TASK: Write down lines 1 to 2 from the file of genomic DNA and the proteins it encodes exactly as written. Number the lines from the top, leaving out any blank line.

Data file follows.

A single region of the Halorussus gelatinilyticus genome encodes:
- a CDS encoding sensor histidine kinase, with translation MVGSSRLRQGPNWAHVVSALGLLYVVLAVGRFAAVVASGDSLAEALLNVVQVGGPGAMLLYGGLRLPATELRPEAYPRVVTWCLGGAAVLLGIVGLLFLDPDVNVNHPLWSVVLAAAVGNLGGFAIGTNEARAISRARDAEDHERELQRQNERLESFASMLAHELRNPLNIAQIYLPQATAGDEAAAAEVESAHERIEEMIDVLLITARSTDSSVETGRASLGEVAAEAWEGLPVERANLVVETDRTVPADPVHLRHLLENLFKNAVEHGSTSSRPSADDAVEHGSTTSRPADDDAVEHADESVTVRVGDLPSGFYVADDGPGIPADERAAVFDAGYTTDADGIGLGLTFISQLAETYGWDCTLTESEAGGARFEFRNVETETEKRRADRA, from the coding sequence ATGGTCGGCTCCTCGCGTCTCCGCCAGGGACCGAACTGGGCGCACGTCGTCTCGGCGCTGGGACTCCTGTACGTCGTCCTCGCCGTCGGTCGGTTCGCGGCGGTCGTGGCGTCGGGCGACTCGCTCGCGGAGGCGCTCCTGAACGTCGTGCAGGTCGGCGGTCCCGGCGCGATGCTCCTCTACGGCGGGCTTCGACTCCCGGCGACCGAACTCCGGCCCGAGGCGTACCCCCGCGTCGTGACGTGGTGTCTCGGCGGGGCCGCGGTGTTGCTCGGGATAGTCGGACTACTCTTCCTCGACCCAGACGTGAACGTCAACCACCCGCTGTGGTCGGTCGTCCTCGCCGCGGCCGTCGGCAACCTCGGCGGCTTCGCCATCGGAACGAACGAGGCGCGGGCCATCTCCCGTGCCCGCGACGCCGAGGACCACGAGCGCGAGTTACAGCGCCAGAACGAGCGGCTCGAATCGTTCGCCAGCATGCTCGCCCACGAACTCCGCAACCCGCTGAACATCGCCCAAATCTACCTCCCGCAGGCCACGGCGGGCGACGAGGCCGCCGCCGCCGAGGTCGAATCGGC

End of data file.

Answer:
A single region of the Halorussus gelatinilyticus genome encodes:
- a CDS encoding sensor histidine kinase, with translation MVGSSRLRQGPNWAHVVSALGLLYVVLAVGRFAAVVASGDSLAEALLNVVQVGGPGAMLLYGGLRLPATELRPEAYPRVVTWCLGGAAVLLGIVGLLFLDPDVNVNHPLWSVVLAAAVGNLGGFAIGTNEARAISRARDAEDHERELQRQNERLESFASMLAHELRNPLNIAQIYLPQATAGDEAAAAEVESAHERIEEMIDVLLITARSTDSSVETGRASLGEVAAEAWEGLPVERANLVVETDRTVPADPVHLRHLLENLFKNAVEHGSTSSRPSADDAVEHGSTTSRPADDDAVEHADESVTVRVGDLPSGFYVADDGPGIPADERAAVFDAGYTTDADGIGLGLTFISQLAETYGWDCTLTESEAGGARFEFRNVETETEKRRADRA, from the coding sequence ATGGTCGGCTCCTCGCGTCTCCGCCAGGGACCGAACTGGGCGCACGTCGTCTCGGCGCTGGGACTCCTGTACGTCGTCCTCGCCGTCGGTCGGTTCGCGGCGGTCGTGGCGTCGGGCGACTCGCTCGCGGAGGCGCTCCTGAACGTCGTGCAGGTCGGCGGTCCCGGCGCGATGCTCCTCTACGGCGGGCTTCGACTCCCGGCGACCGAACTCCGGCCCGAGGCGTACCCCCGCGTCGTGACGTGGTGTCTCGGCGGGGCCGCGGTGTTGCTCGGGATAGTCGGACTACTCTTCCTCGACCCAGACGTGAACGTCAACCACCCGCTGTGGTCGGTCGTCCTCGCCGCGGCCGTCGGCAACCTCGGCGGCTTCGCCATCGGAACGAACGAGGCGCGGGCCATCTCCCGTGCCCGCGACGCCGAGGACCACGAGCGCGAGTTACAGCGCCAGAACGAGCGGCTCGAATCGTTCGCCAGCATGCTCGCCCACGAACTCCGCAACCCGCTGAACATCGCCCAAATCTACCTCCCGCAGGCCACGGCGGGCGACGAGGCCGCCGCCGCCGAGGTCGAATCGGC